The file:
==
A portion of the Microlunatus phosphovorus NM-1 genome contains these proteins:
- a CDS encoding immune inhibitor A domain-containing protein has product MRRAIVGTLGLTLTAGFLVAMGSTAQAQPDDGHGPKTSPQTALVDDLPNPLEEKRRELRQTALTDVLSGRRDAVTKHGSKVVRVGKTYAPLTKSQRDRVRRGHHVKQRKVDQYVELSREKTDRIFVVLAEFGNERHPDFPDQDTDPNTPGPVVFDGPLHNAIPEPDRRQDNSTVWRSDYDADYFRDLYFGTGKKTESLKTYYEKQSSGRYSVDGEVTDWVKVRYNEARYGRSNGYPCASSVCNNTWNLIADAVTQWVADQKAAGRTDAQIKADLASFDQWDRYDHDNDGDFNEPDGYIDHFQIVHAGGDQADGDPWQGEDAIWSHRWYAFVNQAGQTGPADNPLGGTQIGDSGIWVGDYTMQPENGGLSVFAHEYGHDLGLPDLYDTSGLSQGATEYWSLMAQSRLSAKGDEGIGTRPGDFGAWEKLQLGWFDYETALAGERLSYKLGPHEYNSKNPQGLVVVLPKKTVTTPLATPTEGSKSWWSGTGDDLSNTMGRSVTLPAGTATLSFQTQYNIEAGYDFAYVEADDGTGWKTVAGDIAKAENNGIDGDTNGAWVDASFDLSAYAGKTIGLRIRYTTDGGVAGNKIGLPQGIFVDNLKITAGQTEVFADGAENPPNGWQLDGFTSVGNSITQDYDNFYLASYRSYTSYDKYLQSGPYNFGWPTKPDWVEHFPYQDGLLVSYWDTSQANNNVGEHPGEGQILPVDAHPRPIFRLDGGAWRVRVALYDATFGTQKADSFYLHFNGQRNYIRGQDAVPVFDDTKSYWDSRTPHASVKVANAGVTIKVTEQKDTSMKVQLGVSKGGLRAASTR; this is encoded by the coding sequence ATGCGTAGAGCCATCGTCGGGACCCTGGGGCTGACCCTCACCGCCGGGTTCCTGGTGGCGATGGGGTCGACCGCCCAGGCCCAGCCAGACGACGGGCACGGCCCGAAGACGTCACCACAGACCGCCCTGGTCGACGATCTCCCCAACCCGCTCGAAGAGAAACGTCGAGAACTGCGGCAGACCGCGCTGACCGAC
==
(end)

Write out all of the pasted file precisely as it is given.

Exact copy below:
A portion of the Microlunatus phosphovorus NM-1 genome contains these proteins:
- a CDS encoding immune inhibitor A domain-containing protein has product MRRAIVGTLGLTLTAGFLVAMGSTAQAQPDDGHGPKTSPQTALVDDLPNPLEEKRRELRQTALTDVLSGRRDAVTKHGSKVVRVGKTYAPLTKSQRDRVRRGHHVKQRKVDQYVELSREKTDRIFVVLAEFGNERHPDFPDQDTDPNTPGPVVFDGPLHNAIPEPDRRQDNSTVWRSDYDADYFRDLYFGTGKKTESLKTYYEKQSSGRYSVDGEVTDWVKVRYNEARYGRSNGYPCASSVCNNTWNLIADAVTQWVADQKAAGRTDAQIKADLASFDQWDRYDHDNDGDFNEPDGYIDHFQIVHAGGDQADGDPWQGEDAIWSHRWYAFVNQAGQTGPADNPLGGTQIGDSGIWVGDYTMQPENGGLSVFAHEYGHDLGLPDLYDTSGLSQGATEYWSLMAQSRLSAKGDEGIGTRPGDFGAWEKLQLGWFDYETALAGERLSYKLGPHEYNSKNPQGLVVVLPKKTVTTPLATPTEGSKSWWSGTGDDLSNTMGRSVTLPAGTATLSFQTQYNIEAGYDFAYVEADDGTGWKTVAGDIAKAENNGIDGDTNGAWVDASFDLSAYAGKTIGLRIRYTTDGGVAGNKIGLPQGIFVDNLKITAGQTEVFADGAENPPNGWQLDGFTSVGNSITQDYDNFYLASYRSYTSYDKYLQSGPYNFGWPTKPDWVEHFPYQDGLLVSYWDTSQANNNVGEHPGEGQILPVDAHPRPIFRLDGGAWRVRVALYDATFGTQKADSFYLHFNGQRNYIRGQDAVPVFDDTKSYWDSRTPHASVKVANAGVTIKVTEQKDTSMKVQLGVSKGGLRAASTR; this is encoded by the coding sequence ATGCGTAGAGCCATCGTCGGGACCCTGGGGCTGACCCTCACCGCCGGGTTCCTGGTGGCGATGGGGTCGACCGCCCAGGCCCAGCCAGACGACGGGCACGGCCCGAAGACGTCACCACAGACCGCCCTGGTCGACGATCTCCCCAACCCGCTCGAAGAGAAACGTCGAGAACTGCGGCAGACCGCGCTGACCGAC